BI.ZONE detects destructive attacks by the Key Wolf group

5 min readMar 22, 2023


A new threat has been uncovered. The Key Wolf hacker group is bombarding Russian users with file-encrypting ransomware. Interestingly enough, the attackers do not demand any ransom. Nor do they provide any options to decrypt the affected files. Our experts were the first to detect the proliferation of the new malware. In this publication, we will take a closer look at the attack and share our view on ways to mitigate it.

Key Wolf uses two malicious files with nearly identical names Информирование зарегистрированных.exe and Информирование зарегистрированных.hta (the words in Russian can be loosely translated as “Information for the registered”). The files are presumably delivered to the victims via email.

The first one is a self-extracting archive containing two files: gUBmQx.exe and LICENSE.

The second is an archive with a download script for gUBmQx.exe. The file is downloaded from Zippyshare with the help of Background Intelligent Transfer Service (BITS).

The file contains Key Group ransomware, which is based on another malicious program, Chaos. Information about the Chaos ransomware family first emerged on a popular underground forum in June 2021. The user ryukRans wrote that he was working on a ransomware builder and even shared a GitHub link to it (figure 1).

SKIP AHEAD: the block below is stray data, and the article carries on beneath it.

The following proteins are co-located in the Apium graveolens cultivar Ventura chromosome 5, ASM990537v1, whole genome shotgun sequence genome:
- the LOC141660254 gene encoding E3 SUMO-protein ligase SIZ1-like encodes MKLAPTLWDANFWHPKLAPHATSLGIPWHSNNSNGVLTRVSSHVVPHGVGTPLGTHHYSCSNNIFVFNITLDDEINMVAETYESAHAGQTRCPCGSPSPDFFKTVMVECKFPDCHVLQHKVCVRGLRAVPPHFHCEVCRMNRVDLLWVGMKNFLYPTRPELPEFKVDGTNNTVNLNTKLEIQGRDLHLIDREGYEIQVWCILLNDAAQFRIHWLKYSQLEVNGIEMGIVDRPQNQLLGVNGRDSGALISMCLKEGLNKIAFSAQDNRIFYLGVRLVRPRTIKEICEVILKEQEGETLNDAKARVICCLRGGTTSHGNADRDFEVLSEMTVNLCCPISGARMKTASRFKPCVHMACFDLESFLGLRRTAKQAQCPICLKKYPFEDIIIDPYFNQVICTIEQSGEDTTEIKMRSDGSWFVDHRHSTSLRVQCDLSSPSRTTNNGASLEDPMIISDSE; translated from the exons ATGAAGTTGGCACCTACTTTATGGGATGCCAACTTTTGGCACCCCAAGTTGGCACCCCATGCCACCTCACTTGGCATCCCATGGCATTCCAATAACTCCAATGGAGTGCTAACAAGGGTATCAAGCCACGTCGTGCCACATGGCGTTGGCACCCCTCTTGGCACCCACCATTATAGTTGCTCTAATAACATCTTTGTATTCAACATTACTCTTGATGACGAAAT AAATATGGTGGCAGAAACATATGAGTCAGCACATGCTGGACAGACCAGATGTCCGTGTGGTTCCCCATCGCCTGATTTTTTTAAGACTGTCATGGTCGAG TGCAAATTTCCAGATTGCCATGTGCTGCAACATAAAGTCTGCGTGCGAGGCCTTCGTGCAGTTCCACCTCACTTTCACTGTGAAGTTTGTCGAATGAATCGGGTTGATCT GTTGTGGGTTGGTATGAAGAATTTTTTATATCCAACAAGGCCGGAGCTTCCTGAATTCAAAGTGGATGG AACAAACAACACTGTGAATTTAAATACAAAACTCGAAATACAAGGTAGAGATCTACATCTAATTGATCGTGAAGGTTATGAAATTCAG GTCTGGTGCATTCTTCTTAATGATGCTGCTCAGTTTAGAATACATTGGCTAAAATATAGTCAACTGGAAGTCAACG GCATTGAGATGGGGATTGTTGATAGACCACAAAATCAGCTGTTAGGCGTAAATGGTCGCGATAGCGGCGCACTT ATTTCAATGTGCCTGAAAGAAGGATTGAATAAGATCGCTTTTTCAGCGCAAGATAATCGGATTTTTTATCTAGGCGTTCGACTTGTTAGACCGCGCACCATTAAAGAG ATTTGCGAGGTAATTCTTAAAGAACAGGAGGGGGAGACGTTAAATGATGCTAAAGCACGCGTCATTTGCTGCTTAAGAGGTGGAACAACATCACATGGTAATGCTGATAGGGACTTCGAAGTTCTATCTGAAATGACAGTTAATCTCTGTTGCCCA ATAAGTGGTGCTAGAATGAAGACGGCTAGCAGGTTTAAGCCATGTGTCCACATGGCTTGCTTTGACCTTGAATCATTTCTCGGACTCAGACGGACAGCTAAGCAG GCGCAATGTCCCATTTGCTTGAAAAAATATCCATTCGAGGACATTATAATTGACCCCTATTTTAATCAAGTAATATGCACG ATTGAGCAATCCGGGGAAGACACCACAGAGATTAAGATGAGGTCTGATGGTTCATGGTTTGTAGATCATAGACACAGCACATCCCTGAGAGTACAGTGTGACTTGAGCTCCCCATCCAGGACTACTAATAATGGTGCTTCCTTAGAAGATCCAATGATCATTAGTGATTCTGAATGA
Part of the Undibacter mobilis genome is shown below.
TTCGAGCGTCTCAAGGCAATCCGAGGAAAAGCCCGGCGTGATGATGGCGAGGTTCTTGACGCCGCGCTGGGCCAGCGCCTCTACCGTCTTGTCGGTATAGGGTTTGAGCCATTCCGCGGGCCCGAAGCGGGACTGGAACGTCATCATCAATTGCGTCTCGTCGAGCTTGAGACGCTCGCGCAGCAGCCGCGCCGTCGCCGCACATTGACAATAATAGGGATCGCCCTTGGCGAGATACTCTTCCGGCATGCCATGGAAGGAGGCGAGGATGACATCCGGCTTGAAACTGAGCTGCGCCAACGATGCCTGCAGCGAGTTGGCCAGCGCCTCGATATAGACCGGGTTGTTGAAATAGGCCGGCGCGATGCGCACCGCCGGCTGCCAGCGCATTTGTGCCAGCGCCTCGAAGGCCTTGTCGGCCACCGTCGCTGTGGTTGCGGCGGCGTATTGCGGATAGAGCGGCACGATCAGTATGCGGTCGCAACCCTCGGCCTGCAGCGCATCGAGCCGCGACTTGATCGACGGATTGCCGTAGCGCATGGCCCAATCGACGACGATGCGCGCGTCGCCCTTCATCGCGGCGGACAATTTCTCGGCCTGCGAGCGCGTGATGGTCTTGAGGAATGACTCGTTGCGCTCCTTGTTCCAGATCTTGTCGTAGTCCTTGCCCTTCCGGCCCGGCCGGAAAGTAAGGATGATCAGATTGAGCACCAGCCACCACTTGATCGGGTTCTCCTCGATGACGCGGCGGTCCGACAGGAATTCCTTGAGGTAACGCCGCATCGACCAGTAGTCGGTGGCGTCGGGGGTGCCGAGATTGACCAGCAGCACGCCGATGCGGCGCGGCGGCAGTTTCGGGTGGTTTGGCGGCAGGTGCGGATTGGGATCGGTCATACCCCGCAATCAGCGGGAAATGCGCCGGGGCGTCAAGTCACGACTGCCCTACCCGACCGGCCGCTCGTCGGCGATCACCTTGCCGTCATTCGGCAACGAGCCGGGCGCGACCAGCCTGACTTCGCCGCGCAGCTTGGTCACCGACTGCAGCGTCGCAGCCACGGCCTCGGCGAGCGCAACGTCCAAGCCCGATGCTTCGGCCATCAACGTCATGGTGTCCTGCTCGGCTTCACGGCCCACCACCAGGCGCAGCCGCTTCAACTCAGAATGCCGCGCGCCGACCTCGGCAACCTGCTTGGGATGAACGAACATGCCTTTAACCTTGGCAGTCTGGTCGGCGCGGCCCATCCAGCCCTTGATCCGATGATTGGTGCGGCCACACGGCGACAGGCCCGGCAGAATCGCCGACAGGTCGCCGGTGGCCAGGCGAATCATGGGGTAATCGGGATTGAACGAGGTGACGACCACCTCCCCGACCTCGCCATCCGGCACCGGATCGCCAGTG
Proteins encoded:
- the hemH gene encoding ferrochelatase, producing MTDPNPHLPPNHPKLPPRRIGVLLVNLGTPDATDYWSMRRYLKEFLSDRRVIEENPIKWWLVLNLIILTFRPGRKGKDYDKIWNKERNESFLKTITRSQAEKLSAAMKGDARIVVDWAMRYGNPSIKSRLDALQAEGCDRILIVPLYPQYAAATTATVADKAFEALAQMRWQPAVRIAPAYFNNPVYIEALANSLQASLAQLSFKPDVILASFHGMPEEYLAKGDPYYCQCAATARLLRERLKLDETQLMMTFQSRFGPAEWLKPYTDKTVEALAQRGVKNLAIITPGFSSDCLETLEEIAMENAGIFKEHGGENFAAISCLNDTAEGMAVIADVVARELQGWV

Figure 1. Underground forum post on Chaos Ransomware Builder*

*(translated from Russian) Wanna share the ransomware I’ve been working on lately. What do you think? What feature would you like this ransomware to have?

Download link:
try it out on a virtual machine

Several versions of the builder were released within a year. In June 2022, a so-called partner program was announced. It sought to attract pentesters and organize attacks on corporate networks (figure 2).

Figure 2. Underground forum post on Chaos Ransomware Builder

It is worth noting that Key Group ransomware was made with Chaos Ransomware Builder 4.0.

Ransomware mechanics

Once launched, Key Group performs the following:

  • Checks whether there is a process with the same name as that of the malicious file. If there is, it means that the ransomware is already running, so the newly launched process will stop.
  • If the checkSleep field is true, and, if the launch directory is not %APPDATA%, the .exe file waits for the number of seconds specified in the sleepTextbox field.
  • If checkAdminPrivilage is true, the malicious file copies itself into %APPDATA% and launches a new process as admin using runas. If the operation is declined by the user (UAC), the function restarts. If the names coincide and the program was launched from %APPDATA%, the function stops (thus, there is no infinite recursion during launch).
  • If checkAdminPrivilage is false, but checkCopyRoaming is true, the same process occurs as when checkAdminPrivilage is true, but without the escalation of privileges using runas.
  • If checkStartupFolder is true, then a web link to a malicious file is created in %APPDATA%\Microsoft\Windows\Start Menu\Programs\Startup, which means that the file will be downloaded automatically.
  • If checkAdminPrivilage is true, then:
  • If checkdeleteShadowCopies is enabled, the function deletes shadow copies using vssadmin delete shadows /all /quiet & wmic shadowcopy delete.
  • If checkDisableRecoveryMode is enabled, the function turns off the recovery mode using bcdedit /set {default} bootstatuspolicy ignoreallfailures & bcdedit /set {default} recoveryenabled no.